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ATTRIBUTED TO THOMAS COMPIGNE: A PAIR OF 18TH CENTURY PEWTER, BRASS, GILT AND PAINTED LANDSCAPES

ATTRIBUTED TO THOMAS COMPIGNE: A FINE PAIR OF 18TH CENTURY FRENCH PEWTER, GILT, BRASS AND PAINTED LANDSCAPES ON BLUE GLASS PANELS, CIRCA 1775, depicting lakes with fishermen in boats, houses and trees, in pewter decorated with gold, silver and coloured varnishes on blue, foil backed glass panels, within gilt borders, mounted in rectangular fruitwood frames,

the panels 17cm wide x 13.5cm high, the frames 24.5cm x 20cm (2)

PROVENANCE:

Purchased by a private collector from the Christie's, Paris, Appartement parisien de M et Mme John Gutfreund sale, 28th June 2012, Lot 340, for €11,250.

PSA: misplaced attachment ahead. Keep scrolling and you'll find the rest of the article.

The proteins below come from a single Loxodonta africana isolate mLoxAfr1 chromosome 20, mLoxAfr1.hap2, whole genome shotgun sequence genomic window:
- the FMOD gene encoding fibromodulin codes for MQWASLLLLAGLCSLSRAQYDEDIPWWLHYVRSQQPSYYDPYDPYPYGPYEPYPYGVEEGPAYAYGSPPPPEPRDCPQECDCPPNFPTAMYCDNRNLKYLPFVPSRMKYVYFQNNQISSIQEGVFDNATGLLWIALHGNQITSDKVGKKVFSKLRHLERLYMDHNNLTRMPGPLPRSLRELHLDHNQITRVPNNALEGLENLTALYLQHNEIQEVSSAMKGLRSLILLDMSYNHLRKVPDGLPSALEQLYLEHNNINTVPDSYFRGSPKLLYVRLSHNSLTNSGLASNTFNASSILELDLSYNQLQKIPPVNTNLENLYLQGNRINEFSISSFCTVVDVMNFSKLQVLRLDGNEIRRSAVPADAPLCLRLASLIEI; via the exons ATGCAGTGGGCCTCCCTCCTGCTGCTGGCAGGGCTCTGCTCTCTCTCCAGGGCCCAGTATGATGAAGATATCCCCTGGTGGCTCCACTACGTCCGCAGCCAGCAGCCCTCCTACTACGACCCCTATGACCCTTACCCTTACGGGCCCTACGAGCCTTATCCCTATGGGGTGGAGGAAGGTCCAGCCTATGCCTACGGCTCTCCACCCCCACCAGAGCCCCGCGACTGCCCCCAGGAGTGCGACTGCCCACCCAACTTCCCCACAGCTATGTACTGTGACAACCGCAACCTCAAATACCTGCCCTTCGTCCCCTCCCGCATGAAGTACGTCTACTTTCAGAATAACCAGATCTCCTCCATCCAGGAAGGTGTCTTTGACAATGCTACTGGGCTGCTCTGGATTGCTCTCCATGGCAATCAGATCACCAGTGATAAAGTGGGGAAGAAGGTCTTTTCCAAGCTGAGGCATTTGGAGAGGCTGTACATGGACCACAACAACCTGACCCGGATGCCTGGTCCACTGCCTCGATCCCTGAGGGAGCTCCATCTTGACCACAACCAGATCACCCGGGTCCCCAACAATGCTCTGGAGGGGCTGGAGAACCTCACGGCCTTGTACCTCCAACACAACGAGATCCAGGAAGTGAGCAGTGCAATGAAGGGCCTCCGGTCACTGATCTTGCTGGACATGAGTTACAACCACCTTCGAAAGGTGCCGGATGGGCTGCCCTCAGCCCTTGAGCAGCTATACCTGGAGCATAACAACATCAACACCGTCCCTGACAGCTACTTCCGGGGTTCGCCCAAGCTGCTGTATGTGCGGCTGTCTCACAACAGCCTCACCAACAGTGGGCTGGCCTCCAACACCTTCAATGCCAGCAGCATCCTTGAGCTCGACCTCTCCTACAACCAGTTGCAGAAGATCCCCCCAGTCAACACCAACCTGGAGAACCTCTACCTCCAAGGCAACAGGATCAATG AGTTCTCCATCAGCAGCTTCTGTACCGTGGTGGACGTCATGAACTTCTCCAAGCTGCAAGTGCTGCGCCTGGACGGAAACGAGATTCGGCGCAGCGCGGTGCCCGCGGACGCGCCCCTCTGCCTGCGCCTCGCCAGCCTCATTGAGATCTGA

Thomas Compigne's shop was at Rue Grenetta, Paris, in the cabinetmakers' quarters; which was useful for sourcing the finest materials for his works, which included ivory, tortoiseshell, exotic woods, paintings, gold and silver. He produced decorative works of art and exquisite objects such as snuff boxes, canes and games boxes, but became famous for his relief panels painted in coloured varnishes on a background of gold, silver or foiled and coloured glass. His unique style drew clients from far and wide who marvelled as the beautiful, jewel-like objects and speculated as to how he had produced them. In 1773 he presented the King with views of his hunting lodge Saint-Hubert, this gift further enhanced his sparkling reputation and growing fame.

Estimated at £4,000 - £6,000


 

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